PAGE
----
The second session was concluded by Dr. Ahmed M. Khalid (Professor of Economics, Unversiti Brunei Darussalam) with the presentation on “Informal Economy; Size (sectorial distribution), Trends and Implications for Growth”. This study aimed to estimate the size of informal economy in the context of Pakistan. The paper provides a detailed review of the existing empirical literature on the subject of informal economy, especially in the context of Pakistan. Furthermore, the study investigates sectorial distribution of informal economy to get a better understanding of its impact on economic growth. The study used a variety of estimation techniques to check the robustness of estimates.

The third session of the Conference chaired by Dr Rashid Amjad focused on “Leveraging CPEC for Balanced Growth I”. The session started with the lively and exciting discussion of Dr. Matthew McCartney (Director of Contemporary South Asian Studies Programme, Associate Professor in the Political Economy and Human Development of India) entitled “The China-Pakistan Economic Corridor (CPEC): Considering contemporary Pakistan through old-fashioned Economics and historical case studies”.

The discussion centered on the debate that there is a long tradition of research in South Asia that has criticised large infrastructure projects funded from overseas as being incompatible with the economic development of South Asia. This paper looks in detail at the $46 billion CPEC package of transport, energy and manufacturing projects and asks how we can analyse the impact of a transformative expansion of infrastructure. The paper argues that traditional methods based on social saving are inadequate for such an evaluation. Instead this paper uses the theoretical frameworks of the 'Leading Sector' and 'Unbalanced Growth' and the historical case studies of transformative infrastructure expansion in nineteenth century United States, Mexico, Germany and India to explore the conditions under which the CPEC could promote sustainable long-run economic development in contemporary Pakistan.

Dr. Sirimal Abeyratne (Professor in Economics at University of Colombo) presented his work titled “ Managing Development with Chinese Investment: The Case of Sri Lanka”. The paper argues that, in spite of popular rhetoric, the management of the internal economic affairs with policy and regulatory reforms has been in the heart of the issue, which needs to be addressed for improving the economic and political capacity to benefit from the country’s locational advantage and emerging opportunities.

The last paper of this session was presented by Dr Rajah Rasiah (Professor of International Development at the Asia Europe Institute, University of Malaya) entitled “How can Pakistan Benefit from the China-Pakistan Economic Corridor” co-authored with Shujaat Mubarik and Nazia Nazeer. The paper investigated the standard trade measures to examine the trends, and to assess the potential impact the highways connecting the Arabian sea with the Chinese border in the North of Pakistan, and the industrial zones to be developed. The author concluded that while the immediate impact of CPEC is likely to deepen the existing asymmetric trade patterns between the two countries tilting further towards China, this paper focuses on how Pakistan can strategize its role in the relationship to appropriate greater economic synergies.

The fourth session of the first day of conference focused on “Leveraging CPEC for Balanced Growth II”. This session was chaired by Dr Navid Hamid (Director, CREB, Lahore School of Economics). The session started with Khalil Hamdani (Visiting Professor at the Graduate Institute of Development Studies, Lahore School of Economics and Former Director, UNCTAD) discussion on the paper titled “Maximizing the Impact of Chinese Investment in Pakistan”. The discussion centered on how Pakistan, Chinese investment can accelerate economic growth in four ways. First, increased capital inflows will ease macroeconomic management and the balance of payments. Second, the infusion of investment and technology into infrastructure development will catalyse key productive sectors. Third, vibrant economic activity would attract investment from other countries, provided domestic investors lead the way. Fourth, the ensuing cross- border economic flows and enterprise supply chains will deepen integration in the global economy. The main finding of the paper hints that the impact of Chinese investment for the Pakistan economy will be positive, and could be substantial with a comprehensive and sustained policy effort.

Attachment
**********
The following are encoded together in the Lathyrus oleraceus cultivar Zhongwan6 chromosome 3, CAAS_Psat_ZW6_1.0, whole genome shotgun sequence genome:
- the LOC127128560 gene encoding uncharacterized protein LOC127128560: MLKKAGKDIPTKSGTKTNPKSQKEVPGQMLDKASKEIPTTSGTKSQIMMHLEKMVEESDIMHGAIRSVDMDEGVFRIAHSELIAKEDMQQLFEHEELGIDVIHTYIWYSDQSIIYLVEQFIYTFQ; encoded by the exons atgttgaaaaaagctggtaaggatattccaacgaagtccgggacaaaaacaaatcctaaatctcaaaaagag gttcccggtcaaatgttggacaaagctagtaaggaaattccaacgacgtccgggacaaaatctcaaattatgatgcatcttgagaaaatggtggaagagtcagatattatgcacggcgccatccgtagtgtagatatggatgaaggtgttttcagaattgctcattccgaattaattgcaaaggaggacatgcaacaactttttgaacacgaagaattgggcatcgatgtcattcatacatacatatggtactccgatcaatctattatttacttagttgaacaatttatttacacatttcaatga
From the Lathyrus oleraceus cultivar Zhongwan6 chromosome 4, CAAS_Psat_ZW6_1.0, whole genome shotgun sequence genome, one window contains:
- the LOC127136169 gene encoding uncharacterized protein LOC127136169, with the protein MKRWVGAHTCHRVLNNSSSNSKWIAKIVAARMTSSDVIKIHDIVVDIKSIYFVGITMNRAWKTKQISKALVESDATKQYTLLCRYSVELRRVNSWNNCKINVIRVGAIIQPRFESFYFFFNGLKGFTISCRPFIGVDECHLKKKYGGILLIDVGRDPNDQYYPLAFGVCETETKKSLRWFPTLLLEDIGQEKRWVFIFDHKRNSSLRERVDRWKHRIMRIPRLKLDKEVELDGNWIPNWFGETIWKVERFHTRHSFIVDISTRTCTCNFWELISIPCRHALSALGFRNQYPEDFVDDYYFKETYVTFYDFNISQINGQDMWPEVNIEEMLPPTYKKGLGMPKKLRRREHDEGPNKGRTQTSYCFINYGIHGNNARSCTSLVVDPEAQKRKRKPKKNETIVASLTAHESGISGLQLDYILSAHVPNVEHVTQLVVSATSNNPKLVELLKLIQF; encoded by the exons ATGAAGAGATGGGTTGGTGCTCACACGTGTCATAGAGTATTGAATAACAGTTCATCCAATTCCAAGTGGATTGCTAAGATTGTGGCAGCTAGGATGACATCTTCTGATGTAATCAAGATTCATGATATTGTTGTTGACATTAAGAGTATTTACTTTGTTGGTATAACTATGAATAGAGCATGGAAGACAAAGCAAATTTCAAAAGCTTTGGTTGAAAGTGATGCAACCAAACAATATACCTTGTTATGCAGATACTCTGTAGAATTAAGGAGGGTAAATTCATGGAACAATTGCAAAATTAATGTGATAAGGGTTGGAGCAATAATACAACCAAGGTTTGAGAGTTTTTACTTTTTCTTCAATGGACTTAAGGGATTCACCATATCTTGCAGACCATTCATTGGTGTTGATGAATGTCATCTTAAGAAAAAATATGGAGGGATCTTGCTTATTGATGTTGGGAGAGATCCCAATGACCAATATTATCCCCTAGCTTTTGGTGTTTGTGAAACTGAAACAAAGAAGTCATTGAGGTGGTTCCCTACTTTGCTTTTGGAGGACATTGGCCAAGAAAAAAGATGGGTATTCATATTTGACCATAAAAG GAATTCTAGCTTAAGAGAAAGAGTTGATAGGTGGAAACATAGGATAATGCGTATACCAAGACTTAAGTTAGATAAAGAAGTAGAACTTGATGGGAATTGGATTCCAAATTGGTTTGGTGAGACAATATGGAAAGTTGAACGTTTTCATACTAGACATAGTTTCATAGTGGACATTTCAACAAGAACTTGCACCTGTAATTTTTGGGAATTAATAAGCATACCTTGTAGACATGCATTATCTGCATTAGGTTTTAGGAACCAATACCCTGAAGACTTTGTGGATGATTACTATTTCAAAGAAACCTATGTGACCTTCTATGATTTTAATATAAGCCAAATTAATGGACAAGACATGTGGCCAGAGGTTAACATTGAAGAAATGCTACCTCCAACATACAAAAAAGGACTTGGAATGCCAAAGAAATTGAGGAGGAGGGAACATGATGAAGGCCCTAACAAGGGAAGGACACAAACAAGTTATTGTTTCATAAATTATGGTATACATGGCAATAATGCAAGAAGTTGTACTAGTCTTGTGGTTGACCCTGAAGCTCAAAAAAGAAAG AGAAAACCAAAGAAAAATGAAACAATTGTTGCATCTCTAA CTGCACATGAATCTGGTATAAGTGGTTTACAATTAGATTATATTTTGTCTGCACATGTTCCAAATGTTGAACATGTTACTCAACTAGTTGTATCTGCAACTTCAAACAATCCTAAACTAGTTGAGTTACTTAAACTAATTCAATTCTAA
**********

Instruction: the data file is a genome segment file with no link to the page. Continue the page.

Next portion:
The second paper of the session entitled “Special Economic Zones (SEZs): A Comparative Analysis for CPEC SEZs in Pakistan” was presented by Cui Yong (Professor at Jiangsu University). The paper was co-authored with Muhammad Muzammil Zia, Hasnain Javed and Beenash Afzal Malik. The study investigated the assessment of socio-economic impacts of various Special economic zones SEZs in diverse regions via comparative analysis. The analysis indicates that overall, African SEZs have not led to significant job creation or poverty reduction because of failures in implementing proper regulations. However, Asian SEZs on the other hand, have shown many socio- economic benefits. The paper established that to underpin co-opt African experiences with SEZs in order to improve the Asian framework for the same zone-type setup as Pakistan.

The last paper of the session and day one of the conference entitled “Agriculture Development Options under China Pakistan Economic Corridor (CPEC)” was presented by Mahmood Ahmad (visiting researcher at Lahore University of Management Sciences), co-authored with Sana Khalid. The paper critically evaluated the policies and investment priorities perused in developing CPEC in general and agriculture and agro-industry in particular. The paper also highlighted and identified clusters of agriculture value chains in four corridor zones, especially central zone (Indus Basin) classified under CPEC project that carries good comparative advantage in producing a diversified crop mix that has not been fully exploited. In conclusion the authors mentioned that in order to translate this comparative advantage into competitive advantage, there is not only need to in adopting good global production and trade practices.

Stay tuned for day 2 proceedings.
Also in Daily Times, The News

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posted by S A J Shirazi @ 3/28/2018 06:15:00 PM,